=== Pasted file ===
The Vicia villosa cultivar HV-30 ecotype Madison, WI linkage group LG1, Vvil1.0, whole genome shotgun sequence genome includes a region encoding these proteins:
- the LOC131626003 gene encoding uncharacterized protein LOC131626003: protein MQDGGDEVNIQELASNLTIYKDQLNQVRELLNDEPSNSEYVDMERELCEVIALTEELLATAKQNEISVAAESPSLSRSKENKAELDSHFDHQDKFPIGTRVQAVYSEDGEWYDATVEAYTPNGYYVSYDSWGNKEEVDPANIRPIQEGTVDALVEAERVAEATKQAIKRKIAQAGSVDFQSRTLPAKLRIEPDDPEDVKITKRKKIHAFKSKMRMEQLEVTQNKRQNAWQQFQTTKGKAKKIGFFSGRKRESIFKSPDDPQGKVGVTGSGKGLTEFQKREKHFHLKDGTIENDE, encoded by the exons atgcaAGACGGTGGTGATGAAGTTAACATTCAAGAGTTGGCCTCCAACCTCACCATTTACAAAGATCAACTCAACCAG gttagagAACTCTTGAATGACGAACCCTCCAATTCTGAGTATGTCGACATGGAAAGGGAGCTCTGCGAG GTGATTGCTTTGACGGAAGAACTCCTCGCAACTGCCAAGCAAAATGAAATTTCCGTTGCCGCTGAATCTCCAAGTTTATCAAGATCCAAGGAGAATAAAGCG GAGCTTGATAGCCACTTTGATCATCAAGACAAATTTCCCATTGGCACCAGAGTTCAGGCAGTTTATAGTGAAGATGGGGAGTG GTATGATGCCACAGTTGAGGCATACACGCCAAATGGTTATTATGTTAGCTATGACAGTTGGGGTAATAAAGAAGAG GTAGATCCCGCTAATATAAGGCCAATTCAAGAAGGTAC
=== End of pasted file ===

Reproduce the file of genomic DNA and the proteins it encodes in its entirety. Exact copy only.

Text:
The Vicia villosa cultivar HV-30 ecotype Madison, WI linkage group LG1, Vvil1.0, whole genome shotgun sequence genome includes a region encoding these proteins:
- the LOC131626003 gene encoding uncharacterized protein LOC131626003: protein MQDGGDEVNIQELASNLTIYKDQLNQVRELLNDEPSNSEYVDMERELCEVIALTEELLATAKQNEISVAAESPSLSRSKENKAELDSHFDHQDKFPIGTRVQAVYSEDGEWYDATVEAYTPNGYYVSYDSWGNKEEVDPANIRPIQEGTVDALVEAERVAEATKQAIKRKIAQAGSVDFQSRTLPAKLRIEPDDPEDVKITKRKKIHAFKSKMRMEQLEVTQNKRQNAWQQFQTTKGKAKKIGFFSGRKRESIFKSPDDPQGKVGVTGSGKGLTEFQKREKHFHLKDGTIENDE, encoded by the exons atgcaAGACGGTGGTGATGAAGTTAACATTCAAGAGTTGGCCTCCAACCTCACCATTTACAAAGATCAACTCAACCAG gttagagAACTCTTGAATGACGAACCCTCCAATTCTGAGTATGTCGACATGGAAAGGGAGCTCTGCGAG GTGATTGCTTTGACGGAAGAACTCCTCGCAACTGCCAAGCAAAATGAAATTTCCGTTGCCGCTGAATCTCCAAGTTTATCAAGATCCAAGGAGAATAAAGCG GAGCTTGATAGCCACTTTGATCATCAAGACAAATTTCCCATTGGCACCAGAGTTCAGGCAGTTTATAGTGAAGATGGGGAGTG GTATGATGCCACAGTTGAGGCATACACGCCAAATGGTTATTATGTTAGCTATGACAGTTGGGGTAATAAAGAAGAG GTAGATCCCGCTAATATAAGGCCAATTCAAGAAGGTAC